Phones. Millennials. Television. You've heard the spiel. It's hard to avoid speaking with your grandparents without them droning on about losing the newer generations to the screens. Well, there is some truth to their tales. Look on the internet and you’ll find millions of articles ranting about how modern technology is affecting the minds of our youth and turning them into a hoard of brainwashed screen driven zombies. Well, they are not wrong. In order to grasp just how much this wave of technology has truly impacted our lives and the way we live and interact with the world, we must understand how it’s not what we are seeing on the internet that is clouding our minds, it is what we are not seeing off the screens.
Enter any waiting room, be it a gynecologist or an auto body shop, and you’ll see necks bent, eyes glued, hands clutching a small pocket sized device. The problem is as clear as day; many of us are incapable of disconnecting. Now, why is this? Why do people scroll through their Facebook feed four times through, vewing the same pictures and posts over and over again? Why do people resort to reading spam emails that they will eventually just move to the trash? This phenomenon is a little something I call “boredom.” Excuse my anecdote, but when I was little whenever I claimed I was bored, my mother would get annoyed and list twenty things I could be doing to ease my boredom. When we are in a waiting room, what is it that we are doing? Waiting. When do people get the most bored? When they are waiting. The only thing that we can think of to do in this situation to make the grueling pain of boredom cease is to pull out our devises and occupy our minds with the vast supply of information called in the internet. Now one might question what the big deal is of wanting to occupy our minds and search for information to broaden our minds. Well, there really is nothing wrong with searching for knowledge, but it becomes a problem when we are using this search to quench our boredom… or more dangerously to use them as avoidance. The people hunched over their phones in the waiting rooms are not allowing themselves to sit in contemplation or even look at the world around them. Instead of sitting in peace, we as humans of the 21st century insist on filling our minds with inputs rather than exposing our minds to the unknown world around us. So why do we do this?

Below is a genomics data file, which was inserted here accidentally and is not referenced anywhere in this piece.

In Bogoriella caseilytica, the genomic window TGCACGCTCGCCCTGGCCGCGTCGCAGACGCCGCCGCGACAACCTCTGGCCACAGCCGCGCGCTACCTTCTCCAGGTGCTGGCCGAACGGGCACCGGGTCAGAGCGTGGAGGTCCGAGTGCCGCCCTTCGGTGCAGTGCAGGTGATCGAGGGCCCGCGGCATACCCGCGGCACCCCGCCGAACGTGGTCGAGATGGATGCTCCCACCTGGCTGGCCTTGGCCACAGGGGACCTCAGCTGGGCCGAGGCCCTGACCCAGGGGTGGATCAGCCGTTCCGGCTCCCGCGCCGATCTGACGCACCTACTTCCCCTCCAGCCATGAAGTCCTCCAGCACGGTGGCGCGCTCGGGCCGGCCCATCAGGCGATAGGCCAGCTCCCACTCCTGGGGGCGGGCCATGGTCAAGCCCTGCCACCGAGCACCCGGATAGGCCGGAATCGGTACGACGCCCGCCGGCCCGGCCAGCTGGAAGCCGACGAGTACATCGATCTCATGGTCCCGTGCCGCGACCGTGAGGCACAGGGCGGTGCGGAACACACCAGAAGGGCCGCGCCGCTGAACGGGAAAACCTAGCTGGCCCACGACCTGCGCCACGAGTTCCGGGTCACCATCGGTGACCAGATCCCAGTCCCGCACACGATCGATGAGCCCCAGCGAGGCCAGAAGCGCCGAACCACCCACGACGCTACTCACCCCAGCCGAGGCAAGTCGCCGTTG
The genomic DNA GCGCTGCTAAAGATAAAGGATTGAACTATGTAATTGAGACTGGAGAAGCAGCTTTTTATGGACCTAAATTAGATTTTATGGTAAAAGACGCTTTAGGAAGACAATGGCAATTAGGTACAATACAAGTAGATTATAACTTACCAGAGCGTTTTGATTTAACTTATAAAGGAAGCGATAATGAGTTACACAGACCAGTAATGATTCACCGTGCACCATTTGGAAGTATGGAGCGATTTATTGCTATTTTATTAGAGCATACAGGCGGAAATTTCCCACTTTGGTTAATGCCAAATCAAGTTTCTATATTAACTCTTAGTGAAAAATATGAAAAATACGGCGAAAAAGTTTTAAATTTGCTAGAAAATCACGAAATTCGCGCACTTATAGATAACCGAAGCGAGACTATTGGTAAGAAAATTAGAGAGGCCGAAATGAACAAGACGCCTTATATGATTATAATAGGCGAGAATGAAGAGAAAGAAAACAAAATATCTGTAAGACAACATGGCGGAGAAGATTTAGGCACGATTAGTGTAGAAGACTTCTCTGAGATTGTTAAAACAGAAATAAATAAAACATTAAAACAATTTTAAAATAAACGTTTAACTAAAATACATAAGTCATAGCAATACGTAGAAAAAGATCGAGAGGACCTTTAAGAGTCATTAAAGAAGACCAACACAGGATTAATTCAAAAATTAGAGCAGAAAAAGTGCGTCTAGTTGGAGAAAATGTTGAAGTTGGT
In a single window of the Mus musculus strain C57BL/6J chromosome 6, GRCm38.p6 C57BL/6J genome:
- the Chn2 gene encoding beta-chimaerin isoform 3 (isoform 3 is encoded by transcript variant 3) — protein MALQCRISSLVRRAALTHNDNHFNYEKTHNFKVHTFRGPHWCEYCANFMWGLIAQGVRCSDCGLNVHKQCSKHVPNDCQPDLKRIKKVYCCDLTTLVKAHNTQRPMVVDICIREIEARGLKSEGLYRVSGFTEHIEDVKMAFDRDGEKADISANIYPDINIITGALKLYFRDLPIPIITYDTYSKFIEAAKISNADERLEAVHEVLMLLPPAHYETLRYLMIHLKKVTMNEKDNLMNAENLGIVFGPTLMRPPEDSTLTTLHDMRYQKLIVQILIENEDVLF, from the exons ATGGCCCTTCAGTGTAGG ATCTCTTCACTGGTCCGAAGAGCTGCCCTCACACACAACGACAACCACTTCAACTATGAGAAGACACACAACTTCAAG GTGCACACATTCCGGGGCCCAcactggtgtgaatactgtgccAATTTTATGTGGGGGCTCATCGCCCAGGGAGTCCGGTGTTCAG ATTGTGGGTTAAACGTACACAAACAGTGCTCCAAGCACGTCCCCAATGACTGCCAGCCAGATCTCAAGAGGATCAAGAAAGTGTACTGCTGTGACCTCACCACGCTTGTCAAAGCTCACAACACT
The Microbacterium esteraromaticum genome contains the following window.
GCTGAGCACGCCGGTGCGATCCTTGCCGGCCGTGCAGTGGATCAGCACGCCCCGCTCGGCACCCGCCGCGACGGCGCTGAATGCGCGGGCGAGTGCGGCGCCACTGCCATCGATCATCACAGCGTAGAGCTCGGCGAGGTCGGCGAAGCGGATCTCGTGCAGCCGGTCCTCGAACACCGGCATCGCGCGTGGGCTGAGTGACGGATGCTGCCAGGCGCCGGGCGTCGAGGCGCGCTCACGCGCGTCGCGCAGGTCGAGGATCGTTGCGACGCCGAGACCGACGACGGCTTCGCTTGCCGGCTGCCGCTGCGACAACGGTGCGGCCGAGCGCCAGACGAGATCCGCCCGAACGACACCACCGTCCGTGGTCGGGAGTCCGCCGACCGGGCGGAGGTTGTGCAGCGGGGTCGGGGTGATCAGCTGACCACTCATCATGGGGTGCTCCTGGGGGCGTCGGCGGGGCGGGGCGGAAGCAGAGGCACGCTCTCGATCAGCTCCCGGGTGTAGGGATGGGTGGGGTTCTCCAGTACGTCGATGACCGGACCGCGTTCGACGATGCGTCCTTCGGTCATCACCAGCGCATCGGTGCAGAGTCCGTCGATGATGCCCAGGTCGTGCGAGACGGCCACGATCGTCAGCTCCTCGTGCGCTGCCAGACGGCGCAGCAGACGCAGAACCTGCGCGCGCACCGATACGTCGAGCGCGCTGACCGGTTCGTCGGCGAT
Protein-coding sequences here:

When we scroll through an account on Instagram or research a specific topic, we know what we are getting. We are seeking out what we want to know, with full disclosure of what our brains will be processing. When we sit in silence, away from our devices, we are allowing our brains the liberty of thinking of anything that pops into our minds. You could say that in a way that our unoccupied brains are a wildcard that we unconsciously fear. There is a reason that people spend hours binge-watching Netflix when they have some free time alone, go out with friends when they go through a breakup, or put on a playlist when stressed out. Humans are masters of avoidance. We will do anything to mask the pain and discomfort that plague our lives. Technology is convenient way to mask any unpleasantness that we may feel. An unoccupied brain is an open door for unpleasant thoughts. We don’t know that we do this, but we subconsciously fill our minds with stimuli because many of us our afraid of where our own minds will wander, let alone what will wander into our minds themselves.
A woman sitting in a waiting room is researching different salsa recipes for her family’s barbeque this upcoming weekend as she is waiting to be called in to get her eyebrows waxed. As her eyes surf the internet, now on the 20th recipe, her mind is distracted from her own life. Yesterday her brother called to tell her he was being shipped out to Iraq, so she will not see him for at least a year… who will now be her trusted confidant? At work her normal flirty boss is beginning to get a little too hands on… should she tell her husband? Her 16-year-old daughter just started dating this guy named Kyle who is 19… should she step in and advise her daughter to stop seeing him to trust her daughter to make the right decision? Should she be worried about the countless evenings she spends “studying” with him? The rash on her leg is getting worse… could this be related to her family’s history of skin cancer? As the woman scrolls through countless salsa recipes, her mind is not on any of these troubling topics. The most worrisome thought on her mind is deciding on whether to make a spicy salsa or one more mild. Not only does technology ease our boredom, it is also used as a tool to distract our wandering minds from the troubling thoughts that may wander in. This method of distraction is detrimental to our psyches. We need to learn how to cope with our troubles, not use distractions to mask our pain. This method of avoidance also in avertedly blocks out the positive stimuli, causing us to miss out on the beauty of life and leaving us as disconnected zombies.